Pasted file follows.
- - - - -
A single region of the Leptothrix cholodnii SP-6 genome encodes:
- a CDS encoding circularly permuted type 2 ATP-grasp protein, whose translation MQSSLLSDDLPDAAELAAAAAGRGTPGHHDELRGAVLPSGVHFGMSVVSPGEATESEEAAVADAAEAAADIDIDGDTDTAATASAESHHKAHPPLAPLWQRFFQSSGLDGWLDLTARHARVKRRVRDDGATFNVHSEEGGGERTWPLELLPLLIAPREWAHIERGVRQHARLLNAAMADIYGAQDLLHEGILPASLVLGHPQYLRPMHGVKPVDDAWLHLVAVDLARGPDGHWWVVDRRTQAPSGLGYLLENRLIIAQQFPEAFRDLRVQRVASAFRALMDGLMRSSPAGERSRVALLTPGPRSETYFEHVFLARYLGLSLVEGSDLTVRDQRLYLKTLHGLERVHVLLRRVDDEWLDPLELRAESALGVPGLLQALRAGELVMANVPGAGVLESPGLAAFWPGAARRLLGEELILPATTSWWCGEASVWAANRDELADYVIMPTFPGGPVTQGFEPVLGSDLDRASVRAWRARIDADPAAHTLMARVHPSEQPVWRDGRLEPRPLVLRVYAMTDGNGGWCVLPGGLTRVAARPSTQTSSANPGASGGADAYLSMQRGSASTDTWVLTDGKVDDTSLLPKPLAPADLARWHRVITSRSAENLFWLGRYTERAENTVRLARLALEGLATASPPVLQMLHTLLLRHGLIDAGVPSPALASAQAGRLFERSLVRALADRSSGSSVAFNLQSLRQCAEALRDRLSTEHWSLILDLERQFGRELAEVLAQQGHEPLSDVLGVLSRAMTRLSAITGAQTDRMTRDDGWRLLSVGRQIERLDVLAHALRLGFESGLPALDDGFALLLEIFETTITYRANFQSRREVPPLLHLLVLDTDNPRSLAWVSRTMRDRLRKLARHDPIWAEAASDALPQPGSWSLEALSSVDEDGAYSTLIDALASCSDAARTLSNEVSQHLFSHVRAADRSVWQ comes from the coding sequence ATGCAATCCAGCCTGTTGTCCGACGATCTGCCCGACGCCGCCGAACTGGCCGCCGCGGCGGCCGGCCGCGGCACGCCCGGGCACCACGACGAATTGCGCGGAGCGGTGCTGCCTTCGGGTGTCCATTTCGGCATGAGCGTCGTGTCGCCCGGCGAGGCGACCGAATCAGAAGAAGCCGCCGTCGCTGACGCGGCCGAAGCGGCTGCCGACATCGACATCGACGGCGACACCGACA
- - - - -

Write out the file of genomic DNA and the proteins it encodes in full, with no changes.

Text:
A single region of the Leptothrix cholodnii SP-6 genome encodes:
- a CDS encoding circularly permuted type 2 ATP-grasp protein, whose translation MQSSLLSDDLPDAAELAAAAAGRGTPGHHDELRGAVLPSGVHFGMSVVSPGEATESEEAAVADAAEAAADIDIDGDTDTAATASAESHHKAHPPLAPLWQRFFQSSGLDGWLDLTARHARVKRRVRDDGATFNVHSEEGGGERTWPLELLPLLIAPREWAHIERGVRQHARLLNAAMADIYGAQDLLHEGILPASLVLGHPQYLRPMHGVKPVDDAWLHLVAVDLARGPDGHWWVVDRRTQAPSGLGYLLENRLIIAQQFPEAFRDLRVQRVASAFRALMDGLMRSSPAGERSRVALLTPGPRSETYFEHVFLARYLGLSLVEGSDLTVRDQRLYLKTLHGLERVHVLLRRVDDEWLDPLELRAESALGVPGLLQALRAGELVMANVPGAGVLESPGLAAFWPGAARRLLGEELILPATTSWWCGEASVWAANRDELADYVIMPTFPGGPVTQGFEPVLGSDLDRASVRAWRARIDADPAAHTLMARVHPSEQPVWRDGRLEPRPLVLRVYAMTDGNGGWCVLPGGLTRVAARPSTQTSSANPGASGGADAYLSMQRGSASTDTWVLTDGKVDDTSLLPKPLAPADLARWHRVITSRSAENLFWLGRYTERAENTVRLARLALEGLATASPPVLQMLHTLLLRHGLIDAGVPSPALASAQAGRLFERSLVRALADRSSGSSVAFNLQSLRQCAEALRDRLSTEHWSLILDLERQFGRELAEVLAQQGHEPLSDVLGVLSRAMTRLSAITGAQTDRMTRDDGWRLLSVGRQIERLDVLAHALRLGFESGLPALDDGFALLLEIFETTITYRANFQSRREVPPLLHLLVLDTDNPRSLAWVSRTMRDRLRKLARHDPIWAEAASDALPQPGSWSLEALSSVDEDGAYSTLIDALASCSDAARTLSNEVSQHLFSHVRAADRSVWQ comes from the coding sequence ATGCAATCCAGCCTGTTGTCCGACGATCTGCCCGACGCCGCCGAACTGGCCGCCGCGGCGGCCGGCCGCGGCACGCCCGGGCACCACGACGAATTGCGCGGAGCGGTGCTGCCTTCGGGTGTCCATTTCGGCATGAGCGTCGTGTCGCCCGGCGAGGCGACCGAATCAGAAGAAGCCGCCGTCGCTGACGCGGCCGAAGCGGCTGCCGACATCGACATCGACGGCGACACCGACA